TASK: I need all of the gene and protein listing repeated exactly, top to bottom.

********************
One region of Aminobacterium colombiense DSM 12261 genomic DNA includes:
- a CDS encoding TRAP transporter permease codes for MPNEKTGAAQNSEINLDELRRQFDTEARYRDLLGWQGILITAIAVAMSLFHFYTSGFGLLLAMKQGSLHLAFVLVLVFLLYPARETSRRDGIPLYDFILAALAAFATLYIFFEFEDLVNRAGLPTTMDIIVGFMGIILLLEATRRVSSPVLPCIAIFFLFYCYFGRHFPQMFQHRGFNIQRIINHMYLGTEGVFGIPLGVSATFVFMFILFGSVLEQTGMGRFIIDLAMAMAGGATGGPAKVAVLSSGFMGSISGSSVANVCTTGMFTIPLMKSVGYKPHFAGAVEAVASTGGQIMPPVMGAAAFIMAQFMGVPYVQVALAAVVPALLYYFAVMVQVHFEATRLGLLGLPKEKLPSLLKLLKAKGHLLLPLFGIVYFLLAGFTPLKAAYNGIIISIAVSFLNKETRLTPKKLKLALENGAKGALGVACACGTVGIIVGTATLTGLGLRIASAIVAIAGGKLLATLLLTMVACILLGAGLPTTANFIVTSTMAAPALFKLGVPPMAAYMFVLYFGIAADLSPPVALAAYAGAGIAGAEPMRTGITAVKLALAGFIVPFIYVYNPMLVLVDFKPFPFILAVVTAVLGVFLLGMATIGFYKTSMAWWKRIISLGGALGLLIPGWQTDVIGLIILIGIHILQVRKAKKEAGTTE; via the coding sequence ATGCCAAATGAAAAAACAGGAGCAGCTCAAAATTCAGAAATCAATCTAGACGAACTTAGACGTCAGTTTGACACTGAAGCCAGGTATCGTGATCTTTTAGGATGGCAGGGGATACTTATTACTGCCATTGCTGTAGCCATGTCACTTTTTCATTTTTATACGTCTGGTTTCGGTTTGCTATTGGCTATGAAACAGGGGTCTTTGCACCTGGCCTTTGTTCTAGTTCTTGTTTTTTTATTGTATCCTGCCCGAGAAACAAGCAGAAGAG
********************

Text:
One region of Aminobacterium colombiense DSM 12261 genomic DNA includes:
- a CDS encoding TRAP transporter permease codes for MPNEKTGAAQNSEINLDELRRQFDTEARYRDLLGWQGILITAIAVAMSLFHFYTSGFGLLLAMKQGSLHLAFVLVLVFLLYPARETSRRDGIPLYDFILAALAAFATLYIFFEFEDLVNRAGLPTTMDIIVGFMGIILLLEATRRVSSPVLPCIAIFFLFYCYFGRHFPQMFQHRGFNIQRIINHMYLGTEGVFGIPLGVSATFVFMFILFGSVLEQTGMGRFIIDLAMAMAGGATGGPAKVAVLSSGFMGSISGSSVANVCTTGMFTIPLMKSVGYKPHFAGAVEAVASTGGQIMPPVMGAAAFIMAQFMGVPYVQVALAAVVPALLYYFAVMVQVHFEATRLGLLGLPKEKLPSLLKLLKAKGHLLLPLFGIVYFLLAGFTPLKAAYNGIIISIAVSFLNKETRLTPKKLKLALENGAKGALGVACACGTVGIIVGTATLTGLGLRIASAIVAIAGGKLLATLLLTMVACILLGAGLPTTANFIVTSTMAAPALFKLGVPPMAAYMFVLYFGIAADLSPPVALAAYAGAGIAGAEPMRTGITAVKLALAGFIVPFIYVYNPMLVLVDFKPFPFILAVVTAVLGVFLLGMATIGFYKTSMAWWKRIISLGGALGLLIPGWQTDVIGLIILIGIHILQVRKAKKEAGTTE; via the coding sequence ATGCCAAATGAAAAAACAGGAGCAGCTCAAAATTCAGAAATCAATCTAGACGAACTTAGACGTCAGTTTGACACTGAAGCCAGGTATCGTGATCTTTTAGGATGGCAGGGGATACTTATTACTGCCATTGCTGTAGCCATGTCACTTTTTCATTTTTATACGTCTGGTTTCGGTTTGCTATTGGCTATGAAACAGGGGTCTTTGCACCTGGCCTTTGTTCTAGTTCTTGTTTTTTTATTGTATCCTGCCCGAGAAACAAGCAGAAGAG